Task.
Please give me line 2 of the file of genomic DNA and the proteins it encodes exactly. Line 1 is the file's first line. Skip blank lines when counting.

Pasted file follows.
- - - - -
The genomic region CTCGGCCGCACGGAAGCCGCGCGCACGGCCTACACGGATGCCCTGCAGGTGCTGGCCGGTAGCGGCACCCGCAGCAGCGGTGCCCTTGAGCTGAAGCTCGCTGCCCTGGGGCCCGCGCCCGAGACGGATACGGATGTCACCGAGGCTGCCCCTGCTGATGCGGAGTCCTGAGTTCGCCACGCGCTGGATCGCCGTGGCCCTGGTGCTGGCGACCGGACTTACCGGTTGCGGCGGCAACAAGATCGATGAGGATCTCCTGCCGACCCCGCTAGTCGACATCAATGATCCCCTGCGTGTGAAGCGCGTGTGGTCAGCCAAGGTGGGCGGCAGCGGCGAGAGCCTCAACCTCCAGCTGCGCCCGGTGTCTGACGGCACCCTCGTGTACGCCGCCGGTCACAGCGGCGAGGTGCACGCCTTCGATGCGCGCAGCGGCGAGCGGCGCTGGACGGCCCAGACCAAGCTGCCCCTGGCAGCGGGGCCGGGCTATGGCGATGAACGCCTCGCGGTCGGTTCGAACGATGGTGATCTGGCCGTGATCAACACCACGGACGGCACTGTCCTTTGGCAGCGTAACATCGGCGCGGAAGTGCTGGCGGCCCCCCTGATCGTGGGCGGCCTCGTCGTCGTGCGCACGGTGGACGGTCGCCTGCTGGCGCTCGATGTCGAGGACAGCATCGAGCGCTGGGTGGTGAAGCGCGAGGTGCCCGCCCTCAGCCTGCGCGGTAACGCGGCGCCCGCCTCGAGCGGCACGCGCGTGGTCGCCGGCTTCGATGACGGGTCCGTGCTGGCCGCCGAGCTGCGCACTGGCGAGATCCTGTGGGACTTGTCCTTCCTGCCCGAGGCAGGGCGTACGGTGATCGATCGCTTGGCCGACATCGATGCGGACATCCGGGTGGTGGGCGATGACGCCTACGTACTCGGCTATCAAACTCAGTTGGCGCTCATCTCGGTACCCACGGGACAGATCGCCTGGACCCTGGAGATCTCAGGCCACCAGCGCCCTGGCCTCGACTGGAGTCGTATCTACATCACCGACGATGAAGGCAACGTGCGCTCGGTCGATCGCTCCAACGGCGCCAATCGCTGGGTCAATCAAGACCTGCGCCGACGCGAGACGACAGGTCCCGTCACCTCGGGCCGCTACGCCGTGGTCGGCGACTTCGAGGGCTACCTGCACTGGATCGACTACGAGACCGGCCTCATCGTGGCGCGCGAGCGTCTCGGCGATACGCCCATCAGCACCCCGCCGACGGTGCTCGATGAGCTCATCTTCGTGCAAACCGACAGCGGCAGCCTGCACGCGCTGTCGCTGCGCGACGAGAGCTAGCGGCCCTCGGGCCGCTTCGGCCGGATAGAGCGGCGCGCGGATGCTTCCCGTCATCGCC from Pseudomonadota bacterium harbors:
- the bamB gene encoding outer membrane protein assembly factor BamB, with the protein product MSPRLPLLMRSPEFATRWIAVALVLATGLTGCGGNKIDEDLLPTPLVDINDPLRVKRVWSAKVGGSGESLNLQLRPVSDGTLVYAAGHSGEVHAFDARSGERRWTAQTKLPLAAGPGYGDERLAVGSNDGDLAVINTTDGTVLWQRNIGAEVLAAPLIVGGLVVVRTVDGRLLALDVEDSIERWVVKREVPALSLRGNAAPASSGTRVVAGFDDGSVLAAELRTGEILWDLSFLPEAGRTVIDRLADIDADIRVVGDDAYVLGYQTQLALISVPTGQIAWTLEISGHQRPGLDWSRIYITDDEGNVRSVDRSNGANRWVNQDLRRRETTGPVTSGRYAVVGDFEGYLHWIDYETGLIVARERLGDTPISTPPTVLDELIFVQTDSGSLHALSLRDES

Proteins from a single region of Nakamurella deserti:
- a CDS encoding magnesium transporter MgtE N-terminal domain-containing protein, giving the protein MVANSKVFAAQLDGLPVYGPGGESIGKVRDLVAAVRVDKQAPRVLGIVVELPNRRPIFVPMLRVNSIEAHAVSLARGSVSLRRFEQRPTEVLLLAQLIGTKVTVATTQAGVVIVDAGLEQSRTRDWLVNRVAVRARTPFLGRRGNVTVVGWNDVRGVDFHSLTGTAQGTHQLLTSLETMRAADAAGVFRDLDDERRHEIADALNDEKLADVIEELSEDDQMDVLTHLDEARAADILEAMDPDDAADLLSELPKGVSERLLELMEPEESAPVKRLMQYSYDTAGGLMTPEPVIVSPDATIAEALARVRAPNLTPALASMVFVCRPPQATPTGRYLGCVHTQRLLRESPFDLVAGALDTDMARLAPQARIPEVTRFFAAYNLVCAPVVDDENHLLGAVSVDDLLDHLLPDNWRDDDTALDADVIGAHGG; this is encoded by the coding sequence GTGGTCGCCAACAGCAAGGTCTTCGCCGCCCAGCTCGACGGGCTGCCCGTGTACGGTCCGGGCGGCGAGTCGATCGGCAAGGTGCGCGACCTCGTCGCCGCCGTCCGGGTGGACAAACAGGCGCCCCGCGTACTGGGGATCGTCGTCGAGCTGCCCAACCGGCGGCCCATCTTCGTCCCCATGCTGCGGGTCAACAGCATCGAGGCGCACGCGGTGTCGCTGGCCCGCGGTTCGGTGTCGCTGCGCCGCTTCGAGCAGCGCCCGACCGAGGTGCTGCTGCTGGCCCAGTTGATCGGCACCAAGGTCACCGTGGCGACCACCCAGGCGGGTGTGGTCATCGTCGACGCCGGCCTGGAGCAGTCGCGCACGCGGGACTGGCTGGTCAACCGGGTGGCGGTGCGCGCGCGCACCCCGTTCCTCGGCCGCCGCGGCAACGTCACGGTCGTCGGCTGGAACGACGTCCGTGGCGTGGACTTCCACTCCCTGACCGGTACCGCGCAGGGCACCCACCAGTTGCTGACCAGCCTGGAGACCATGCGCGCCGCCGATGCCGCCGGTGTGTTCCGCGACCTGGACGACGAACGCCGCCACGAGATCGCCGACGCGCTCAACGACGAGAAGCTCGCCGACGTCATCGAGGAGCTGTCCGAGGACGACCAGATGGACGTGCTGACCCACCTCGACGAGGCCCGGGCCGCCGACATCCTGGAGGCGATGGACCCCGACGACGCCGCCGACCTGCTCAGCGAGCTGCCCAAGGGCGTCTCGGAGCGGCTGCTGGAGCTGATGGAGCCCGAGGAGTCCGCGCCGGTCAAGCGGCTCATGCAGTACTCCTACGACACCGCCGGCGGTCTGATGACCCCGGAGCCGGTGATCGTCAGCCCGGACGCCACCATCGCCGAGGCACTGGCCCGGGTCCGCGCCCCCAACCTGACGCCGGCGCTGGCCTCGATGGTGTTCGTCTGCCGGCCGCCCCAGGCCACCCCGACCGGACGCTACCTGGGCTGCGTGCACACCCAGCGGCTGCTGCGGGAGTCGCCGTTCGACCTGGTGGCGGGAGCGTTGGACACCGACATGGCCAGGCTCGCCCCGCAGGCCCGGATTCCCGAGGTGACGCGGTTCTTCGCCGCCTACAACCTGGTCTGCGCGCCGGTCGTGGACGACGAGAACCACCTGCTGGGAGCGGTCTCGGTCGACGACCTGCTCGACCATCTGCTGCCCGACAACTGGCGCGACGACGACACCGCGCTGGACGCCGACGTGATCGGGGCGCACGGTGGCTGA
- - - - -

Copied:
- the bamB gene encoding outer membrane protein assembly factor BamB, with the protein product MSPRLPLLMRSPEFATRWIAVALVLATGLTGCGGNKIDEDLLPTPLVDINDPLRVKRVWSAKVGGSGESLNLQLRPVSDGTLVYAAGHSGEVHAFDARSGERRWTAQTKLPLAAGPGYGDERLAVGSNDGDLAVINTTDGTVLWQRNIGAEVLAAPLIVGGLVVVRTVDGRLLALDVEDSIERWVVKREVPALSLRGNAAPASSGTRVVAGFDDGSVLAAELRTGEILWDLSFLPEAGRTVIDRLADIDADIRVVGDDAYVLGYQTQLALISVPTGQIAWTLEISGHQRPGLDWSRIYITDDEGNVRSVDRSNGANRWVNQDLRRRETTGPVTSGRYAVVGDFEGYLHWIDYETGLIVARERLGDTPISTPPTVLDELIFVQTDSGSLHALSLRDES